The New Hampshire Insurance Department is moving forward with changing its rules for health care provider networks, but some insurance companies aren't yet sold on a key part of the proposed approach.
Department officials say the rules are ripe for revision given how much health care has changed since the standards for evaluating network adequacy were enacted in 2001. They created a working group to begin the process last year, with a goal of having new standards in place in 2017.
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Under the developing framework, the requirements would focus on making sure consumers have adequate access to different types of services rather than providers in order to better reflect changes in health care delivery. For example, nurse practitioners, besides doctors, also provide primary care. Consumers would be guaranteed adequate access to "core services" such as primary care, pediatrics, urgent care, mental health care and substance abuse treatment within their community. Access to "common services" such as radiation oncology would be available within a community or in an adjacent community, while more specialized services would be available somewhere in the state or within New England.
At a meeting of the working group Friday, several insurance company officials said they're skeptical about the department's plan to use hospital service areas to define the communities, and questioned whether changes in health care delivery could be taken into account without completely overhauling the standards.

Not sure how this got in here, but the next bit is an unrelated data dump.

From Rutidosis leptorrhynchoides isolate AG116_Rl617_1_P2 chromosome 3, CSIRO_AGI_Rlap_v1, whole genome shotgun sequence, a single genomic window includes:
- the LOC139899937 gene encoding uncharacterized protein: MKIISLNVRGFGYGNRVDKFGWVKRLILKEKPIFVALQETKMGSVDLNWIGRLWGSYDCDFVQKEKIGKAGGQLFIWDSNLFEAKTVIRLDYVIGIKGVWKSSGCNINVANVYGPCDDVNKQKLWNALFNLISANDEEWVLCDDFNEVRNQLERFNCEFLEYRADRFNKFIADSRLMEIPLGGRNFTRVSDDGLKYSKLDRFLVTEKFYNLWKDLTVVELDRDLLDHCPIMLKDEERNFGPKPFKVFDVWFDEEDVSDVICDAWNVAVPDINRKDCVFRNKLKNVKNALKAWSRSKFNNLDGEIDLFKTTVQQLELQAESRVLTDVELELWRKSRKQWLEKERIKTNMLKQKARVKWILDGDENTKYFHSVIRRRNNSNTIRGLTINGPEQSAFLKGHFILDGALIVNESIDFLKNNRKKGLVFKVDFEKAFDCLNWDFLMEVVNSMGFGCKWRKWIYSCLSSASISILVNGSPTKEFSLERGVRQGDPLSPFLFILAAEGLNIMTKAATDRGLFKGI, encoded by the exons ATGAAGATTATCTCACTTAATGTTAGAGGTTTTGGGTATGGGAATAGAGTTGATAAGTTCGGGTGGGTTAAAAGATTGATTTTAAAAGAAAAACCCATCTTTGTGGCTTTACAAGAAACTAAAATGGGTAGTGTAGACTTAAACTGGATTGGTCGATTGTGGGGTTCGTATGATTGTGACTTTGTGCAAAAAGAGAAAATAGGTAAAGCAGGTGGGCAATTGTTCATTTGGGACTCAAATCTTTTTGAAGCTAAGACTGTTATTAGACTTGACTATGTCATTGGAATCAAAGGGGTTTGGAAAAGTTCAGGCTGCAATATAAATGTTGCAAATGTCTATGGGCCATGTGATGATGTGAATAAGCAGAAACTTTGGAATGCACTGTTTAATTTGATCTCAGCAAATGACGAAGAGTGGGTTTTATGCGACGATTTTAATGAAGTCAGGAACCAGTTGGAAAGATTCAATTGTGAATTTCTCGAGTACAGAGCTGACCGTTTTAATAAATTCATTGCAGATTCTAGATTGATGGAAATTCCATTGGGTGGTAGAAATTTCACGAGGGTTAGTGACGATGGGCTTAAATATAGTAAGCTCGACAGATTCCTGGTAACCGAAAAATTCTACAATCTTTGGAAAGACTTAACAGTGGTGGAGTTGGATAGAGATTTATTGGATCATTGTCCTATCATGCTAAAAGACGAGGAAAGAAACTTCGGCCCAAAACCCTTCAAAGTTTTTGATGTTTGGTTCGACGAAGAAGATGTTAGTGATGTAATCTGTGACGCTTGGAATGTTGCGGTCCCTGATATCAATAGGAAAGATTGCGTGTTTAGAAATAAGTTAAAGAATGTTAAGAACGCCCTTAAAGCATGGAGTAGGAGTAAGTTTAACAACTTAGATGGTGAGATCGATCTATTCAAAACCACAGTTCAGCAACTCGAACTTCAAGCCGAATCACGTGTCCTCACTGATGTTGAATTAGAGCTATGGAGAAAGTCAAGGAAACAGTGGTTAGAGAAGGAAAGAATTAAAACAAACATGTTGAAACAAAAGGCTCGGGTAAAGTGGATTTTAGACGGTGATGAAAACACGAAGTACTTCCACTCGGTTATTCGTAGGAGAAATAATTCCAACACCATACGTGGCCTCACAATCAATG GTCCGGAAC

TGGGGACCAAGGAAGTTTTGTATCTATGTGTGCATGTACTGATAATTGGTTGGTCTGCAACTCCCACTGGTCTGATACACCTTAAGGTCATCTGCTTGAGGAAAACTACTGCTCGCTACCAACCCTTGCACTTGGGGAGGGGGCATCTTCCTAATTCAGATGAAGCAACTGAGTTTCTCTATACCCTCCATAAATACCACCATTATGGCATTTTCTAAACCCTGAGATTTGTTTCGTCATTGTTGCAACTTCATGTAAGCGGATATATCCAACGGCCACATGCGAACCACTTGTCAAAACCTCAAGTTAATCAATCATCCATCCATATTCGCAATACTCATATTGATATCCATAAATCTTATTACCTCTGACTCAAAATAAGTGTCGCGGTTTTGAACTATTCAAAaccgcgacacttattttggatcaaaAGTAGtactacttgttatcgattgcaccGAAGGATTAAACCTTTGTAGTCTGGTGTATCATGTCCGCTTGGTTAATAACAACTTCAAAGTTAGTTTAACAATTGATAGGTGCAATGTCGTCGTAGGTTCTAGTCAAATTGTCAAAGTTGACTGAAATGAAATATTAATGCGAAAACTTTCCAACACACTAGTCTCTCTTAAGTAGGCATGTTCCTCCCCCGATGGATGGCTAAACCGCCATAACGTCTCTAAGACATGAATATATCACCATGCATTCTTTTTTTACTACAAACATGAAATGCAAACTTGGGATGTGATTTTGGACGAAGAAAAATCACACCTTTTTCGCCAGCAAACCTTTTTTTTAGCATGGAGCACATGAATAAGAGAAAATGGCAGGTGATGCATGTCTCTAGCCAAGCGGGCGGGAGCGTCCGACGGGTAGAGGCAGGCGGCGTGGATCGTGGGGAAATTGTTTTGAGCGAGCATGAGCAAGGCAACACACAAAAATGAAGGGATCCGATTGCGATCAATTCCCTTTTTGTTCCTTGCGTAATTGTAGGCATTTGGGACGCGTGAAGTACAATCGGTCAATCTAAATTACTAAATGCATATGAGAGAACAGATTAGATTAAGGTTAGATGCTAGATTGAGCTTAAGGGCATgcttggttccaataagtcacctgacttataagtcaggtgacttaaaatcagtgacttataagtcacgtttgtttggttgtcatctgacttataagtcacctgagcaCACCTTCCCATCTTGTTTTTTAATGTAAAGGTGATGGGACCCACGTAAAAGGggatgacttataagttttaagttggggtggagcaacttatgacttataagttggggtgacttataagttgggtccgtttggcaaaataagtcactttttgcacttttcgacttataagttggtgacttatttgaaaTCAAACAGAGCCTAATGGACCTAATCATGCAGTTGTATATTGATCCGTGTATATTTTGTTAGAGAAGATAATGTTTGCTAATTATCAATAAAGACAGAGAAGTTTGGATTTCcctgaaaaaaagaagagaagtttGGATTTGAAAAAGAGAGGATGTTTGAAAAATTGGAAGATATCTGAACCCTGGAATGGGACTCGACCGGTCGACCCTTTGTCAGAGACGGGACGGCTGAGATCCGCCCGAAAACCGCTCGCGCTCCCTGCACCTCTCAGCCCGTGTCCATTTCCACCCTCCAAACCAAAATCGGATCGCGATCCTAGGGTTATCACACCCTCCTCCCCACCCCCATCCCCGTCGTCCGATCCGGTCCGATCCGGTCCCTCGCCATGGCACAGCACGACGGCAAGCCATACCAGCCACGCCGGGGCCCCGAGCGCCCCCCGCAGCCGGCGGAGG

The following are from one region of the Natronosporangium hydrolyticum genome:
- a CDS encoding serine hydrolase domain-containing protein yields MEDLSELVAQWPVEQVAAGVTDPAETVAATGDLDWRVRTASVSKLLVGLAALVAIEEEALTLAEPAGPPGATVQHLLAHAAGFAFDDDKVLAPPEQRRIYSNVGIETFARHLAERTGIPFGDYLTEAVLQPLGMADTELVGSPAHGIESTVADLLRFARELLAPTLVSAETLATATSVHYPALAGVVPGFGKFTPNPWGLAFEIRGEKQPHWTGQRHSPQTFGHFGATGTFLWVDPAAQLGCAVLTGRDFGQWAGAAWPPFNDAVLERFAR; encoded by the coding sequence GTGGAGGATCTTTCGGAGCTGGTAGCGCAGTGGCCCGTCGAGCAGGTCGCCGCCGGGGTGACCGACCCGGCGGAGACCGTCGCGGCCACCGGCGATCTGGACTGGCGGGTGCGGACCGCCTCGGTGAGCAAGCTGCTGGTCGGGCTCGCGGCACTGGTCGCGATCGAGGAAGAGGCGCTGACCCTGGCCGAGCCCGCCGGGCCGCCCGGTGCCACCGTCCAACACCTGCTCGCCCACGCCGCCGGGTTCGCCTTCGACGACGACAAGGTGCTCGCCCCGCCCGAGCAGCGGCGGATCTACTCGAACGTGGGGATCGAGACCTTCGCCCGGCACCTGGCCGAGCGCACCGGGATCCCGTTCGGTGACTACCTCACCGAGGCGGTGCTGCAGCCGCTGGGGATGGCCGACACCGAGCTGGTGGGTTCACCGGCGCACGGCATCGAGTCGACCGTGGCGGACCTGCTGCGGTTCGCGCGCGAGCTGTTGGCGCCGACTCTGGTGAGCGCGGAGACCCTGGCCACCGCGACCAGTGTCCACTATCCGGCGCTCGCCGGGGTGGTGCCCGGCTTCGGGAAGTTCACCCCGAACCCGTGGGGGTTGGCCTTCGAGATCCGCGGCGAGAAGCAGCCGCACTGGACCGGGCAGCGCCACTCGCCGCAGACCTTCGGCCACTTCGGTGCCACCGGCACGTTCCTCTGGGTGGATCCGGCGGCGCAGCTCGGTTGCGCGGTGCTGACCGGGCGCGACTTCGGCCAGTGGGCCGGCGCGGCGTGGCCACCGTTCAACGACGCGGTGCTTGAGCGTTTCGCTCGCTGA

"I'm not so sure we've bought into the change, and until we have, it's hard to take assignments and work toward it," said Paula Rogers of Anthem Blue Cross and Blue Shield of New Hampshire.
"The question was asked, what were the deficiencies in the present system that need to be addressed?" she said. "It hasn't actually been answered."
Tyler Brannen, health policy analyst with the insurance department, said the main deficiency was the high cost of health insurance. While acknowledging that other factors contribute, he said the network rules "absolutely" are tied to cost, and that updating them will spur competition among insurers and health care providers.
"If we can improve competition, while allowing for the same consumer protection, we at least have the potential to have lower costs or lower cost increases," he said.
The state's network adequacy standards have been in the spotlight since the Insurance Department approved Anthem's network for individual health plans sold through the federal health care overhaul law in 2013 because several hospitals were not included. Those concerns have eased as more companies have begun offering plans through the online marketplace created by the law.